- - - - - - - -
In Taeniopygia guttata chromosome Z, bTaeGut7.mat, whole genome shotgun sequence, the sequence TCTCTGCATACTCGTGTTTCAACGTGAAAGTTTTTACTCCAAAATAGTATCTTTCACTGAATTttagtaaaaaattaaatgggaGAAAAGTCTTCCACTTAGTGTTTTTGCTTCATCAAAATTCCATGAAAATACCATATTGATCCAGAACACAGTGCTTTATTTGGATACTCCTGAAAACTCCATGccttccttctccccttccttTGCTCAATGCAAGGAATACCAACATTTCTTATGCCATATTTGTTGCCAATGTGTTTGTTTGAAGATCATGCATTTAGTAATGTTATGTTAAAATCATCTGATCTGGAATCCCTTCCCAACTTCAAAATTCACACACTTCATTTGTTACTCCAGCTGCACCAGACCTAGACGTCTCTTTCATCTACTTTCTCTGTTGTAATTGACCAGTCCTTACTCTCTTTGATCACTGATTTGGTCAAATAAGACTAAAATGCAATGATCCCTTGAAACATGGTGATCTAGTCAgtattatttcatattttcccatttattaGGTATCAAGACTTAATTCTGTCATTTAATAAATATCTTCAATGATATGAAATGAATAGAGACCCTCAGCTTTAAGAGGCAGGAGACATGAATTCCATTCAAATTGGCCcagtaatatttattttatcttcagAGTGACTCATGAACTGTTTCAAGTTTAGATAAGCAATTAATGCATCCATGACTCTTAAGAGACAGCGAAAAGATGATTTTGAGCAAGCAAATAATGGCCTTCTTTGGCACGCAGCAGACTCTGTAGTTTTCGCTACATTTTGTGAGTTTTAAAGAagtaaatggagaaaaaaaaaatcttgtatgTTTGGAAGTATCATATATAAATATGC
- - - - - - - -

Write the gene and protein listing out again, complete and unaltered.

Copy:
In Taeniopygia guttata chromosome Z, bTaeGut7.mat, whole genome shotgun sequence, the sequence TCTCTGCATACTCGTGTTTCAACGTGAAAGTTTTTACTCCAAAATAGTATCTTTCACTGAATTttagtaaaaaattaaatgggaGAAAAGTCTTCCACTTAGTGTTTTTGCTTCATCAAAATTCCATGAAAATACCATATTGATCCAGAACACAGTGCTTTATTTGGATACTCCTGAAAACTCCATGccttccttctccccttccttTGCTCAATGCAAGGAATACCAACATTTCTTATGCCATATTTGTTGCCAATGTGTTTGTTTGAAGATCATGCATTTAGTAATGTTATGTTAAAATCATCTGATCTGGAATCCCTTCCCAACTTCAAAATTCACACACTTCATTTGTTACTCCAGCTGCACCAGACCTAGACGTCTCTTTCATCTACTTTCTCTGTTGTAATTGACCAGTCCTTACTCTCTTTGATCACTGATTTGGTCAAATAAGACTAAAATGCAATGATCCCTTGAAACATGGTGATCTAGTCAgtattatttcatattttcccatttattaGGTATCAAGACTTAATTCTGTCATTTAATAAATATCTTCAATGATATGAAATGAATAGAGACCCTCAGCTTTAAGAGGCAGGAGACATGAATTCCATTCAAATTGGCCcagtaatatttattttatcttcagAGTGACTCATGAACTGTTTCAAGTTTAGATAAGCAATTAATGCATCCATGACTCTTAAGAGACAGCGAAAAGATGATTTTGAGCAAGCAAATAATGGCCTTCTTTGGCACGCAGCAGACTCTGTAGTTTTCGCTACATTTTGTGAGTTTTAAAGAagtaaatggagaaaaaaaaaatcttgtatgTTTGGAAGTATCATATATAAATATGC